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In this paper, a computer-based prototype device was designed based on an economical noninvasive system that could detect and display the relative skin temperature variations present in human patients suffering from thyroid disorders. Such a system could be used to augment the normal procedures followed by the physician in diagnosing the thyroid to detect areas of hyperactivity within the gland. Because a hyperactive nodule is a center of increased blood flow and chemical activity, it might be also a center of heat production that is detectable by thermal sensing. This paper also presents a finite-element analysis (FEA) of a hot thyroid nodule that is used for investigating the temperature distribution in conjunction with the prototype. The instrumentation model built was based on actual dimensional human model for thyroid nodules obtained from various patients. A software program was written in Visual Basic to detect the temperature distribution around the hot spot. The software also incorporates means to minimize the thermal noise associated with the body temperature. The FEA utilizes the same boundary values used in the practical settings. This includes initial values of temperatures for the hot spot and its surroundings. The results of the finite-element simulation assisted in the selection of the solid state sensors that were used in the instrumentation of the thermographic system. The selected sensors were calibrated for their functionality and dynamic performance according to the specifications. The new noninvasive diagnostic technique was applied to patients having Graves' diseases at the Indiana University (IU) Hospital, and compared with the existing scheme that utilizes I Scan. The results of the new diagnostic method were in good agreement with the current existing method.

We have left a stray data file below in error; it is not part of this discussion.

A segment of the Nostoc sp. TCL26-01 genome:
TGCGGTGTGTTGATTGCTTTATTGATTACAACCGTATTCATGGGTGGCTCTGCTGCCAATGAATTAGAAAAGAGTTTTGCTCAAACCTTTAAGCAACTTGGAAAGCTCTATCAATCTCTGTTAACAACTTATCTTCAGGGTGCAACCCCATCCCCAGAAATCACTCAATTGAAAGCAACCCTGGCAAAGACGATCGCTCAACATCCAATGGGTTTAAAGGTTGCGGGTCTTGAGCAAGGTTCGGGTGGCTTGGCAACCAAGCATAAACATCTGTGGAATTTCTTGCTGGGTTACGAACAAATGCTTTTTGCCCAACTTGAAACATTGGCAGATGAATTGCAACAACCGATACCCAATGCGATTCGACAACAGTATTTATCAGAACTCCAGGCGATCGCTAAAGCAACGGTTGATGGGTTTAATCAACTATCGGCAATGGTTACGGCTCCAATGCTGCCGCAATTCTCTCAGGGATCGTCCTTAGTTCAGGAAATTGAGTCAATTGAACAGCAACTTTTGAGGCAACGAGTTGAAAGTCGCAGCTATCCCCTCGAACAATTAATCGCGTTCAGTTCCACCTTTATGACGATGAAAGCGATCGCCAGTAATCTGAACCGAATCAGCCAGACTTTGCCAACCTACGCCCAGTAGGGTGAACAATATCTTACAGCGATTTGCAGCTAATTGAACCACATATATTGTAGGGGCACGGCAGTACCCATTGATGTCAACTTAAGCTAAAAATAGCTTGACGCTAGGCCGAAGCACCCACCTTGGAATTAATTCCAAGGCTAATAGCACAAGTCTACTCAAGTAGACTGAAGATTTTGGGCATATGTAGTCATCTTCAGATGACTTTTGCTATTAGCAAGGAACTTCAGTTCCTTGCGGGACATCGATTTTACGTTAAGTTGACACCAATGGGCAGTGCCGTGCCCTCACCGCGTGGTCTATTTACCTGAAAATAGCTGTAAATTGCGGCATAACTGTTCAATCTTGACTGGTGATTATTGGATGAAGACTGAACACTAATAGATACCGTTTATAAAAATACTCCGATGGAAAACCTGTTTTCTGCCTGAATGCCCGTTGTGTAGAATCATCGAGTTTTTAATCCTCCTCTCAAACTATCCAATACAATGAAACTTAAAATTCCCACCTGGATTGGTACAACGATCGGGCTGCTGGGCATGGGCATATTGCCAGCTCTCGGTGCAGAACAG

Date of Publication: March 2008